While this year is coming to a close, this was the first year that my concept for a new sci-fi franchise was realized with the release of First Signal. This time last year I stated on this blog that I was going to start planning for the theatrical and VOD release of First Signal. I didn’t wait for permission or public consensus, I just set the goals accordingly and executed the plan. The result was the world premiere at the Greenfield Garden Cinemas on March 26, 2021 followed by our VOD release through Indie Rights on April 26, 2021. Like an icebreaker charting unknown Arctic waters, moving forward was the only course.
With six theatrical/event screenings along with a multi-platform VOD release, 2021 worked out well for First Signal. With over 17 film festival awards and an estimated 500,000 views, I could not be more pleased with First Signal’s results to date. Although I was hopeful when I set out to create First Signal, there are so many unknowns when making a film never mind releasing one. Yes, there is a captain at the helm of a film, but without a dedicated cast, crew and audience, a project will just sit in port. If there is one thing I learned throughout this process, it’s about continuing to market and promote after the initial release.
As for continuing, when I was at First Signal’s screening at the McAuliffe-Shepard Discovery Center in July, I mentioned to a few in attendance my idea for a sequel. I had already written First Launch that was set two years after the events in First Signal. However, I always felt there was a story in between those years.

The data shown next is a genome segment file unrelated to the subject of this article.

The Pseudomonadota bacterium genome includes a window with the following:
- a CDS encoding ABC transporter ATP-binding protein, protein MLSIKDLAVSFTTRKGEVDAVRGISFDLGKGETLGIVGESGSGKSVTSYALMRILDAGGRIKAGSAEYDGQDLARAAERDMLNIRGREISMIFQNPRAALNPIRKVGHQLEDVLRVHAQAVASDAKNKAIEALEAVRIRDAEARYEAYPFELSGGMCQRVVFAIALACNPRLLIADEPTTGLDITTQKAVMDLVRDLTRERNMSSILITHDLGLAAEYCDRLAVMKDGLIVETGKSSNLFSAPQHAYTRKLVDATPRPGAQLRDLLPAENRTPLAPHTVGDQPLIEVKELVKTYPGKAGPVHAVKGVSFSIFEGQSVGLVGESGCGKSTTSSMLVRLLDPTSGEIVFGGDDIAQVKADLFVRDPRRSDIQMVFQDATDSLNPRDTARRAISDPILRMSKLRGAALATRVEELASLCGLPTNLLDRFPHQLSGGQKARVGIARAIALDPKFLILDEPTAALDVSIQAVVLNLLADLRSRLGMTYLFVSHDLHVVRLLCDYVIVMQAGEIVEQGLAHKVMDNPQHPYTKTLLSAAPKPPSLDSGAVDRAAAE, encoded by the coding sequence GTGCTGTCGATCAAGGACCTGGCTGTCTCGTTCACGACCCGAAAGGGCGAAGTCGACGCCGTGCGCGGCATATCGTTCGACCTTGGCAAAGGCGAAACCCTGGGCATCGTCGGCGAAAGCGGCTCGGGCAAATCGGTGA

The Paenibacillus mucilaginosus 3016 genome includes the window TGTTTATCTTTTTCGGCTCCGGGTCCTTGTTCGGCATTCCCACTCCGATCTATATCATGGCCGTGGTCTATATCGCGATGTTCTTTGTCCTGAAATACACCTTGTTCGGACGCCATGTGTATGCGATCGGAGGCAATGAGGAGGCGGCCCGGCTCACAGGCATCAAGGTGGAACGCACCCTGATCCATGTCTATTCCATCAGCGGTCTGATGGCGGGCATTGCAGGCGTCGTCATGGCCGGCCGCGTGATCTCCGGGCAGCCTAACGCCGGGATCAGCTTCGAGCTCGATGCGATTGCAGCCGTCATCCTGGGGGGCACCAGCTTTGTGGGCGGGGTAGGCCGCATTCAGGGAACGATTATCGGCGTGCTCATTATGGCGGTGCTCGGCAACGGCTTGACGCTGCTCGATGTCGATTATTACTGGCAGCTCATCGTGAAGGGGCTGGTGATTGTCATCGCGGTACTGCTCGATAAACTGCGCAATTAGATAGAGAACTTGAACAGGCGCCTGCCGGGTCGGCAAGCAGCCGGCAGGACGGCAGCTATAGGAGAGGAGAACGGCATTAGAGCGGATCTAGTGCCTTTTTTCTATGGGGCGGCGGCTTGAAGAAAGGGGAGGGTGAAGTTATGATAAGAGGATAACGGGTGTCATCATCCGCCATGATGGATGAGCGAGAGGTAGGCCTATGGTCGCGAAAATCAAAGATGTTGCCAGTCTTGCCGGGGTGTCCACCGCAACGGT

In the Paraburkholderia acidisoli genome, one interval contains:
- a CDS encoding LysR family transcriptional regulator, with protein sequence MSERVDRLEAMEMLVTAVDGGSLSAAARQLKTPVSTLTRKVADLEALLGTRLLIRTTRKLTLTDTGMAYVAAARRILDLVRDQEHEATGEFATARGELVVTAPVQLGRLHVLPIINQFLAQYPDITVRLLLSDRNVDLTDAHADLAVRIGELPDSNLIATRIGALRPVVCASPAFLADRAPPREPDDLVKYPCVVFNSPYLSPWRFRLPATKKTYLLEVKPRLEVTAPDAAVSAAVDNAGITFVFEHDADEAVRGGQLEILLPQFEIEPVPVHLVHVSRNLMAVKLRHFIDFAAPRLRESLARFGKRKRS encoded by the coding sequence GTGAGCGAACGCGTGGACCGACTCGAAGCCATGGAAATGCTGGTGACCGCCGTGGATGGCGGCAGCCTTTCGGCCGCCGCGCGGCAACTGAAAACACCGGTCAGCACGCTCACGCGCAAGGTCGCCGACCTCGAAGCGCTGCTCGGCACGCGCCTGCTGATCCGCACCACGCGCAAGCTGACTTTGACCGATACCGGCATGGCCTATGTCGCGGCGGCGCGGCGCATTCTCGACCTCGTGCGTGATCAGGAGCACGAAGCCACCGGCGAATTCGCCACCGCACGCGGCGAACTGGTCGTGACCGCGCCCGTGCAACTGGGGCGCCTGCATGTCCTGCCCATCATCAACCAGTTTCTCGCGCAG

With the idea now in mind, I started to write. What I thought was going to be a relatively simple storyline, turned into a multi-faceted political thriller that transcends two continents. While the story is a large one, I did write it with an eye to produce it. Having produced Justice Is Mind (with a sizable cast and multiple locations), and First Signal (a tight story with a handful of actors), this next installment in the First World Universe involves a bit of both production techniques. Look for an announcement on title and logline shortly.
This past year introduced SOS United States to the film festival circuit. With over 10 awards to date, SOS is receiving some wonderful attention from the industry. SOS is one of those projects that I would simply love to see come to life on the silver screen. Of course there’s the story itself, but for me it’s seeing the return of the Concorde and SS United States in all their grandeur. There was a moment in time when we had a choice to travel by supersonic air or in transatlantic luxury by sea. Thankfully, with Cunard Line, the latter is still with us.
One thing I enjoyed the most this past year was the theatrical and event screenings we had for First Signal. While those have been challenging since last year, I’m proud to say that they were accomplished. Seeing those that helped bring First Signal to life and meeting audiences that came to support the film, meant the world to me. While I have sadly learned that one the theaters that has screened most of my films is closing, I will forever remember the wonderful memories of those events. Thankfully, they are immortalized in pictures.